My view is, that the problem is simply missing communication. If the
companies develop something in secret without announcing and discussing
their plans and miss what the community does, then this is solved by
improving the communication with the community. Also in the past, my
impression is, that (almost(?)) always the community gave in and
reworked their patches and adapted the “corporate” code and improved

> Measures to improve the coreboot Development Model
> * Require authors to acknowledge changes made in their name (Forge-Author)
>   This change allows contributors to decide when their OWN changes are
>   ready for being integrated into the project, preventing unfinished and
>   experimental work to be submitted accidentally.

In my opinion, this change was made due to one incident, which would not
have been happened afterward as people were aware of this problem. But
it is how it is.

> * Define owners for (sets of) mainboards and require these to act as
>   maintainers / gatekeepers, being the controlling instance to submit
>   these mainboard changes.
>   Providing support for a new mainboard / chipset / component in coreboot
>   is a major contribution that requires the contributors to invest dozens
>   / hundreds / thousands of man hours. In the light of this we would like
>   to give those who provide support for one of these components stronger
>   ownership. The submitters of a component need to have the last word
>   about what becomes part of their component and what does not. This will
>   also give component providers a certain freedom of the actual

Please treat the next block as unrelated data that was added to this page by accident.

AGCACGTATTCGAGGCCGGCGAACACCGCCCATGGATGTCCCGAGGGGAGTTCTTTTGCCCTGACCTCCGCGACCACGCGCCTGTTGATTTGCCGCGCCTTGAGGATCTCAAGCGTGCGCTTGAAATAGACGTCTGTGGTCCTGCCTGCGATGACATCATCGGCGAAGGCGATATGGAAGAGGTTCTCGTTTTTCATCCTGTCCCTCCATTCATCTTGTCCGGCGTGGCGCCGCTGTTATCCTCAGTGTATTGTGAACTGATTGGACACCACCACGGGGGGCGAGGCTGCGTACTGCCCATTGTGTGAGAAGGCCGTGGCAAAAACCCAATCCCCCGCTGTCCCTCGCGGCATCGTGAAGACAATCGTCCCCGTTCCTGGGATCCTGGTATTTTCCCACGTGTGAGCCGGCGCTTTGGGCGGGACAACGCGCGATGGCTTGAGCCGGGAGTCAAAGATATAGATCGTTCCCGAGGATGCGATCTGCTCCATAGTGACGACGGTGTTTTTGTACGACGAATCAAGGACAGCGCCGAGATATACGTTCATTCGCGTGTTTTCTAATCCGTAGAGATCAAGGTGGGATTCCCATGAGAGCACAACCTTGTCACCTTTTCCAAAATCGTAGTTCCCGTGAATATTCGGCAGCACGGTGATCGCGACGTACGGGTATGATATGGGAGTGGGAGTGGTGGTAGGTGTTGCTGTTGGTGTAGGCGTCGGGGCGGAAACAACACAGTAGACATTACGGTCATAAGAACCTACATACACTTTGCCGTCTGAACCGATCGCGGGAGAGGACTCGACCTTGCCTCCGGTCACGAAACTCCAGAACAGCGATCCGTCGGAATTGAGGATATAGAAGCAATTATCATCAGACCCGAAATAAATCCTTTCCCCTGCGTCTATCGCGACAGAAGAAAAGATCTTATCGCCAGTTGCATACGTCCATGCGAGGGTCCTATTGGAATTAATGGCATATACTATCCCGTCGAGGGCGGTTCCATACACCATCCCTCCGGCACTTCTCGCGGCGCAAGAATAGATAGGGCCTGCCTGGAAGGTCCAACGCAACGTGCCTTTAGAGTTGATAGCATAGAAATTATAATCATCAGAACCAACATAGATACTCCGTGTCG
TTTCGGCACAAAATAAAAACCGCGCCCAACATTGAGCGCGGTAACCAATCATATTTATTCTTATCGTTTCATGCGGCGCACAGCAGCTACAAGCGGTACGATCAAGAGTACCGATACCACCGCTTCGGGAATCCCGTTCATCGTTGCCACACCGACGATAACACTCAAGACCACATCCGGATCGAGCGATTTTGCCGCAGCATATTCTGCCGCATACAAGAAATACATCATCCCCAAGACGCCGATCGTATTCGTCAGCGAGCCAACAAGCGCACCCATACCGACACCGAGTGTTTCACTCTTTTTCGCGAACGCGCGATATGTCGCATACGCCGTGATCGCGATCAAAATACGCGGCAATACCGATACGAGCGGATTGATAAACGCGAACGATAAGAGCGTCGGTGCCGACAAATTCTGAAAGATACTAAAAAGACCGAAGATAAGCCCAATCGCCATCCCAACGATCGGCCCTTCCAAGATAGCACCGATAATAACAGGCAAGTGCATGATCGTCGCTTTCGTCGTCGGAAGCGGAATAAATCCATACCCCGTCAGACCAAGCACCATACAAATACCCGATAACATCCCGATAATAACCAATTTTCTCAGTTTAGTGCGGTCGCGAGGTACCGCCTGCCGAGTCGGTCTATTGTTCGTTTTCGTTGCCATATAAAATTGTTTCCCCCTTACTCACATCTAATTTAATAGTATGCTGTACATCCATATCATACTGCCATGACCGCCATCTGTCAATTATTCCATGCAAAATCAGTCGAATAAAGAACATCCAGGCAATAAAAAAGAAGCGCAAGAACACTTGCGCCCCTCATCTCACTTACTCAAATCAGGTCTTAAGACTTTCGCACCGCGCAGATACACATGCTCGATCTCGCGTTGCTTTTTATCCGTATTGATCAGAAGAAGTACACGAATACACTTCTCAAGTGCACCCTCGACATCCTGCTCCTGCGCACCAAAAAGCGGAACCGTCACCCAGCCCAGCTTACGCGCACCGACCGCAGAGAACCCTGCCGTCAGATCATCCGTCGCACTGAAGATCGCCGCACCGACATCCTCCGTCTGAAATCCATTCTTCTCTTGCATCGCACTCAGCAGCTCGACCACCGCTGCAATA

>   implementation of the component, that might, in some rare cases, be
>   different from the implementational structure of the framework and
>   generic code.

Where has this been a problem in the past? Please give specific

Why is it necessary to divert? If it is needed and has advantages people
won’t oppose anyhow even currently. But there have to be reason for
diverting from the implementational structure of the framework and
generic code. Otherwise the question is if this is only be happening in
rare cases or going to be the norm.

(Also the maintainers/gatekeepers should (of course) have to adhere to
current policies.)

How is that going to change anything anyhow? Do you believe the title is
going to make the community developers spent more time on coreboot. My
impression currently is they spent as much of their free time with
coreboot already.

> * Build a MAINTAINERS file for common code, and encourage people to keep
>   subsystem maintainers in the loop for changes
>   Aiming for top notch code quality, the coreboot project is generally
>   trying to provide a solid and scalable framework for development as well
>   as a number of generic cross-chipset components. Changes to these parts
>   of the coreboot code affect a large number of supported systems. Hence
>   it is important to have gatekeepers in place to guarantee they stay
>   operational.

I claim it is currently done the exact same way without having/needing a

> * Look into making gerrit automatically add reviewers based on maintainer
>   lists
>   In order to streamline the code review process in a project that on
>   average now has over 200 contributions per month, maintainers / owners /
>   gatekeepers should be added to the list of code reviewers automatically.

That sounds good. But I had the feeling people know which people to add
as reviewers.

> * Import previous code reviews and results
>   The tree major stakeholders in the project all own internal code review
>   systems, some of which are public (e.g. the Google Chrome OS repository)
>   and have code reviews that include representatives outside of Google to
>   ensure general code quality and making sure the improvements made for
>   products don’t negatively impact upstreamability. For those cases it
>   would be extremely helpful to honor the code reviews already done in the
>   upstream repository

As Kyösti pointed out, there is unfortunately the need to do the extra
review, as it is apparent that for example the Google patches are mostly
(of course) only developed and tested with their boards so it has to be
made sure they do not decrease the overall quality, do not affect other
boards/components and do not increase the maintenance burden for the
community. Currently it is the way, that Google only upstreams after the